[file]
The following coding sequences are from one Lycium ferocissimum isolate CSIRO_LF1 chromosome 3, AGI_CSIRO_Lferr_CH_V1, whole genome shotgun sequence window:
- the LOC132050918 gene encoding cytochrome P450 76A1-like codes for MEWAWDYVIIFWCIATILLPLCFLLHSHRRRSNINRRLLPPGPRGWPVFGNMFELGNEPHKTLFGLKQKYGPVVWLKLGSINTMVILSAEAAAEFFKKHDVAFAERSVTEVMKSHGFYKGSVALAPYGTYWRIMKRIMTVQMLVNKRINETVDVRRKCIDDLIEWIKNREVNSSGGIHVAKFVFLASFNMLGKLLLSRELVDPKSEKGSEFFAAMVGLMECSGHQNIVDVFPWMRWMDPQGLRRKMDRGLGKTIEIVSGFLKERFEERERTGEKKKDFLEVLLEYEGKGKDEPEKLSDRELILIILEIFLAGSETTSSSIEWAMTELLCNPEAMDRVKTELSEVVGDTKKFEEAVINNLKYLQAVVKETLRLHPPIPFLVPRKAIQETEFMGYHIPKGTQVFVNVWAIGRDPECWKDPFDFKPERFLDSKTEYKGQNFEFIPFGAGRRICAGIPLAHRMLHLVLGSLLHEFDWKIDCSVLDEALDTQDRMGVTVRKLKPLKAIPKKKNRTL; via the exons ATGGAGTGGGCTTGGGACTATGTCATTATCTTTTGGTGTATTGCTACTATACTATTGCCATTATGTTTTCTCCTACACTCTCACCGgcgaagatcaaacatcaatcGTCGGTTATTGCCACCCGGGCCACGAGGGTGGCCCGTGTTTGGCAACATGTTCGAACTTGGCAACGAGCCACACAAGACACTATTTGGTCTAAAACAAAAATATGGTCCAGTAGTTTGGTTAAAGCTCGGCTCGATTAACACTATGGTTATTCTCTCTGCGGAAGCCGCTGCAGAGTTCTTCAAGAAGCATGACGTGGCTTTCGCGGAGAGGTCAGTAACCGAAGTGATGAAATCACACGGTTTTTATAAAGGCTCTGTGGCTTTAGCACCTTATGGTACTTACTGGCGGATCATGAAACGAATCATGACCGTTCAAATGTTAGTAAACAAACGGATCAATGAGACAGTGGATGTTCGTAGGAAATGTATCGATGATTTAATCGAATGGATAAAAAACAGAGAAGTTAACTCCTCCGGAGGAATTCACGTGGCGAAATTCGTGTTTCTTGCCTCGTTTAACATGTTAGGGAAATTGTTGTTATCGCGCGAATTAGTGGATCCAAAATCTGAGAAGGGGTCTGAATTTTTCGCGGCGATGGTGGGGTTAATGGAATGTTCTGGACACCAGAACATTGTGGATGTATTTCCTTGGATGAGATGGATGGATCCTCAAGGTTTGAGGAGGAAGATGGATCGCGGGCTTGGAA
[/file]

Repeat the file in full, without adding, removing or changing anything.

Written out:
The following coding sequences are from one Lycium ferocissimum isolate CSIRO_LF1 chromosome 3, AGI_CSIRO_Lferr_CH_V1, whole genome shotgun sequence window:
- the LOC132050918 gene encoding cytochrome P450 76A1-like codes for MEWAWDYVIIFWCIATILLPLCFLLHSHRRRSNINRRLLPPGPRGWPVFGNMFELGNEPHKTLFGLKQKYGPVVWLKLGSINTMVILSAEAAAEFFKKHDVAFAERSVTEVMKSHGFYKGSVALAPYGTYWRIMKRIMTVQMLVNKRINETVDVRRKCIDDLIEWIKNREVNSSGGIHVAKFVFLASFNMLGKLLLSRELVDPKSEKGSEFFAAMVGLMECSGHQNIVDVFPWMRWMDPQGLRRKMDRGLGKTIEIVSGFLKERFEERERTGEKKKDFLEVLLEYEGKGKDEPEKLSDRELILIILEIFLAGSETTSSSIEWAMTELLCNPEAMDRVKTELSEVVGDTKKFEEAVINNLKYLQAVVKETLRLHPPIPFLVPRKAIQETEFMGYHIPKGTQVFVNVWAIGRDPECWKDPFDFKPERFLDSKTEYKGQNFEFIPFGAGRRICAGIPLAHRMLHLVLGSLLHEFDWKIDCSVLDEALDTQDRMGVTVRKLKPLKAIPKKKNRTL; via the exons ATGGAGTGGGCTTGGGACTATGTCATTATCTTTTGGTGTATTGCTACTATACTATTGCCATTATGTTTTCTCCTACACTCTCACCGgcgaagatcaaacatcaatcGTCGGTTATTGCCACCCGGGCCACGAGGGTGGCCCGTGTTTGGCAACATGTTCGAACTTGGCAACGAGCCACACAAGACACTATTTGGTCTAAAACAAAAATATGGTCCAGTAGTTTGGTTAAAGCTCGGCTCGATTAACACTATGGTTATTCTCTCTGCGGAAGCCGCTGCAGAGTTCTTCAAGAAGCATGACGTGGCTTTCGCGGAGAGGTCAGTAACCGAAGTGATGAAATCACACGGTTTTTATAAAGGCTCTGTGGCTTTAGCACCTTATGGTACTTACTGGCGGATCATGAAACGAATCATGACCGTTCAAATGTTAGTAAACAAACGGATCAATGAGACAGTGGATGTTCGTAGGAAATGTATCGATGATTTAATCGAATGGATAAAAAACAGAGAAGTTAACTCCTCCGGAGGAATTCACGTGGCGAAATTCGTGTTTCTTGCCTCGTTTAACATGTTAGGGAAATTGTTGTTATCGCGCGAATTAGTGGATCCAAAATCTGAGAAGGGGTCTGAATTTTTCGCGGCGATGGTGGGGTTAATGGAATGTTCTGGACACCAGAACATTGTGGATGTATTTCCTTGGATGAGATGGATGGATCCTCAAGGTTTGAGGAGGAAGATGGATCGCGGGCTTGGAA